By Leia Michele Toovey- Exclusive to Potash Investing News
The world’s largest potash export consortiums, Canpotex and Belarusian Potash Company, have signed agreements to supply potash to China, at higher than expected prices. Canpotex will supply China with 630,000 tonnes of the crop nutrient in the second half of 2011 at $470 per tonne, a 17.5 percent increase compared to the contract pricing agreed upon for the first half. Belarusian Potash Co. has agreed to sell a 500,000 tonnes and an option for 200,000 tonnes, priced at $470 on a cost-and-freight basis.
The price increase was a surprise to analysts, who had expected that $450 per tonne would be the agreed upon rate. When news of this unexpected price hike hit the markets Wednesday, the share prices of Canpotex members: Potash Corporation of Saskatchewan (NYSE:POT), Mosaic (NYSE:MOS) and Agrium (NYSE:AGU), rallied. Not only is the increased price for potash an optimistic factor for the market, the small contract volumes are being perceived as a sign of a tightening supply chain. In a statement, Canpotex added “The contract volumes are at the low end of the MOU range reflecting Canpotex’s tight potash supply position.” Last year, Canpotex signed a three-year memorandum of understanding with Chinese agricultural giant Sinofert. The new potash supply contract is the second contract concluded under the terms of that MOU. “Canpotex is now fully committed for sales in the third quarter of 2011, and has significant volumes confirmed for the fourth calendar quarter,” added the company.
As the ink dries on the new contracts between China, Canpotex and Belarusian Potash Co., the pressure is on India to step up to the plate and come to an agreement for the supply of Potash. Neither BPC nor Canpotex have been able to come to terms on an agreement with India, who is stalling, claiming that the current price for potash is more than the country can afford and still be able to stick to its current budget. India has even gone as far to say that unless either Canpotex or BPC are willing to sell potash to the country at a lower price, then the company may choose to completely forgo purchases, and therefore applications of potash to their fields, and instead rely on the fact that an application of potash can be skipped without having a large impact on crop yields.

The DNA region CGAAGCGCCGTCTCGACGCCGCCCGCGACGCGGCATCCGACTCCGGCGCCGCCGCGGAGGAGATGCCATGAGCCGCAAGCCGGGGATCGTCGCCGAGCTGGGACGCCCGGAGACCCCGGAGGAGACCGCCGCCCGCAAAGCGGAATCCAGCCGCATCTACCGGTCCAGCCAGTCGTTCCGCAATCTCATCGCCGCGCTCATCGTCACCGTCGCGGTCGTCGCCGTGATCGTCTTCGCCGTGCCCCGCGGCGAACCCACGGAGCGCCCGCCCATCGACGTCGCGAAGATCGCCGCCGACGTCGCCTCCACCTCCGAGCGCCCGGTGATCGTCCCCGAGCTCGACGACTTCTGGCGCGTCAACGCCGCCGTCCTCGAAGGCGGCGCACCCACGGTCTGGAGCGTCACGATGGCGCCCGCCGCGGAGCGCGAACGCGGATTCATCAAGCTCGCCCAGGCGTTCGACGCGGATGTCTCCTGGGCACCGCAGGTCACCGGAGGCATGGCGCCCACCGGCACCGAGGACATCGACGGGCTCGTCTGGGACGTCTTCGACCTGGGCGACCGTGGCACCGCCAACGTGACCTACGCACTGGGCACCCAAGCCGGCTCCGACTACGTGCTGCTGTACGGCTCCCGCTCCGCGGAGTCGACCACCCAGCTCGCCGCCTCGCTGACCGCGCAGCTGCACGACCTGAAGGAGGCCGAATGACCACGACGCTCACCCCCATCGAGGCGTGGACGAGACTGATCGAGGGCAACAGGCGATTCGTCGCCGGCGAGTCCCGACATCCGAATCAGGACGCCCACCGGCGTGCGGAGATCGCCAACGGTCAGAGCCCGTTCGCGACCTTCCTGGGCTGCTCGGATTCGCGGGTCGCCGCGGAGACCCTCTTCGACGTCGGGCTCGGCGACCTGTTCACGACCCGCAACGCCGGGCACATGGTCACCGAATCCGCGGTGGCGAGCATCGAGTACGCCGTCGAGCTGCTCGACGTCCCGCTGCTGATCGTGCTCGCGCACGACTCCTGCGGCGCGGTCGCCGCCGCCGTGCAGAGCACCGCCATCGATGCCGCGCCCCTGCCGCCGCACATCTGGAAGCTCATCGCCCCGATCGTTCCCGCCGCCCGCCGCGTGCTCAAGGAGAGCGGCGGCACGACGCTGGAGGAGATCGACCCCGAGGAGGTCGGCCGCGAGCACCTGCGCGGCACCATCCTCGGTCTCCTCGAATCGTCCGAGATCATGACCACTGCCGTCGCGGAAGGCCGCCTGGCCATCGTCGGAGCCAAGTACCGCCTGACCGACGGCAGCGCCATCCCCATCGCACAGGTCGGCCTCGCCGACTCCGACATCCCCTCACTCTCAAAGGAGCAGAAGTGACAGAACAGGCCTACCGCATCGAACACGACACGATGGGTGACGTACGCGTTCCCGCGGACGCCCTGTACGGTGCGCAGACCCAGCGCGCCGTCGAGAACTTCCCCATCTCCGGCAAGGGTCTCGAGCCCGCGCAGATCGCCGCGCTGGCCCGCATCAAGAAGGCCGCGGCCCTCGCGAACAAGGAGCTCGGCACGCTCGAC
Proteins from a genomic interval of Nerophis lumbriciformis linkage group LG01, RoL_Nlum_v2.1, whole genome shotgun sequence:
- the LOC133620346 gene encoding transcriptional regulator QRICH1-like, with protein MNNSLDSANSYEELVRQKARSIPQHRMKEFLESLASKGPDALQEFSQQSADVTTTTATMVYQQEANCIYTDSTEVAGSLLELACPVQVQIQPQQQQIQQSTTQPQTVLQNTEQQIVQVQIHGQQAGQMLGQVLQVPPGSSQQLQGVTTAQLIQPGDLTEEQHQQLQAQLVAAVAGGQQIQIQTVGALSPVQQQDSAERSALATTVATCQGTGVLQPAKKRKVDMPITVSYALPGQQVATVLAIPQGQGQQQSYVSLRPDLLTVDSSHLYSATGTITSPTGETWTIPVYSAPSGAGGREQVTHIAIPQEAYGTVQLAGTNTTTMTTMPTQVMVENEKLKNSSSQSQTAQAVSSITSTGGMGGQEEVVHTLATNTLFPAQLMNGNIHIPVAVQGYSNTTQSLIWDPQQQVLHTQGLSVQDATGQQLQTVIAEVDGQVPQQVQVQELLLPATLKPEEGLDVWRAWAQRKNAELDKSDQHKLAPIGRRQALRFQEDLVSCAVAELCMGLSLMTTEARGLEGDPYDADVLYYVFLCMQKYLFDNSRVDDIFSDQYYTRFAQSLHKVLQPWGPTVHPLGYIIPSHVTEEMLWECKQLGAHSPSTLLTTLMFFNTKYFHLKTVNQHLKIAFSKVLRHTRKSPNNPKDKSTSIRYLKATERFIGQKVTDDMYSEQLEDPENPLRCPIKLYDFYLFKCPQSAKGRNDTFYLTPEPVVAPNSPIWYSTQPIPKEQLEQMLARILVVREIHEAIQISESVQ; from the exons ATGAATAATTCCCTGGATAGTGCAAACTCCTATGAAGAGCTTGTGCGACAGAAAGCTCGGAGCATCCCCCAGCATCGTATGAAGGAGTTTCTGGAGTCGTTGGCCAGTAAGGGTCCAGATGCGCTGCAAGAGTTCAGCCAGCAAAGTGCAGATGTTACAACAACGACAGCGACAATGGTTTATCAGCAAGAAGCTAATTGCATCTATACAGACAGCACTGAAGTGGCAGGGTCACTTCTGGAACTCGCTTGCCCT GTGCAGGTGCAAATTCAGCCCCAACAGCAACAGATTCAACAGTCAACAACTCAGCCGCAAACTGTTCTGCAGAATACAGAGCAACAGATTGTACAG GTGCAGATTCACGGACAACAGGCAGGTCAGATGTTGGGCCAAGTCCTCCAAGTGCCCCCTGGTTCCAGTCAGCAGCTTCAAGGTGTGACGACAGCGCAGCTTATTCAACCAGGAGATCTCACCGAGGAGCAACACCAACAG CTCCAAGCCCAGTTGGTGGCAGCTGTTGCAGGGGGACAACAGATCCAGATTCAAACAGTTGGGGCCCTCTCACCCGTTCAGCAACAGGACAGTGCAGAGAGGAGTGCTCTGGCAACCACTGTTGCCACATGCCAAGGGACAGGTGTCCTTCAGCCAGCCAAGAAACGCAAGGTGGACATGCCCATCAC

The Chinese contract is a key contract, and is always closely watched by analysts, as other big potash importers typically pay a premium on the Chinese import price. China and India are two of the top buyers of BPC’s potash. BPC is a joint venture between Belaruskali and Russia’s Uralkali, newly merged with larger rival Silvinit. Now that the contract has been settled between China and BPC, there are rumours that BPC is close to signing a potash supply deal with a major Indian buyer at above $500 a tonne. If India agrees to a price of over $500 a tonne with BPC, then they will likely settle an agreement with Canpotex at a similar price point.
Canpotex has now sold out for the third quarter, and already has committed large volumes for the fourth quarter, a fact that Agrium spokesperson Richard Downey says is “putting the pressure” on Indian buyers that had been holding out, hoping for lower prices. The potash market, especially in times of tight-supplies is typically “first come, first serve”, and the customers who come to the table first generally get the best deal. Russian OAO Uralkali CEO Vladislav Baumgertner told reporters yesterday that his company would likely agree to sell its potash to Indian customers for a higher price than the $470 per tonne level it agreed on this week with Chinese buyers. Potash buyers from India have been in negotiations with Canpotex since the previous supply contract expired at the end of March. Asked whether he thought the Indians would ultimately have to settle for even higher prices than the Chinese agreed to for the second half, a Mosaic spokesperson said “historically, that’s what happened in the past.”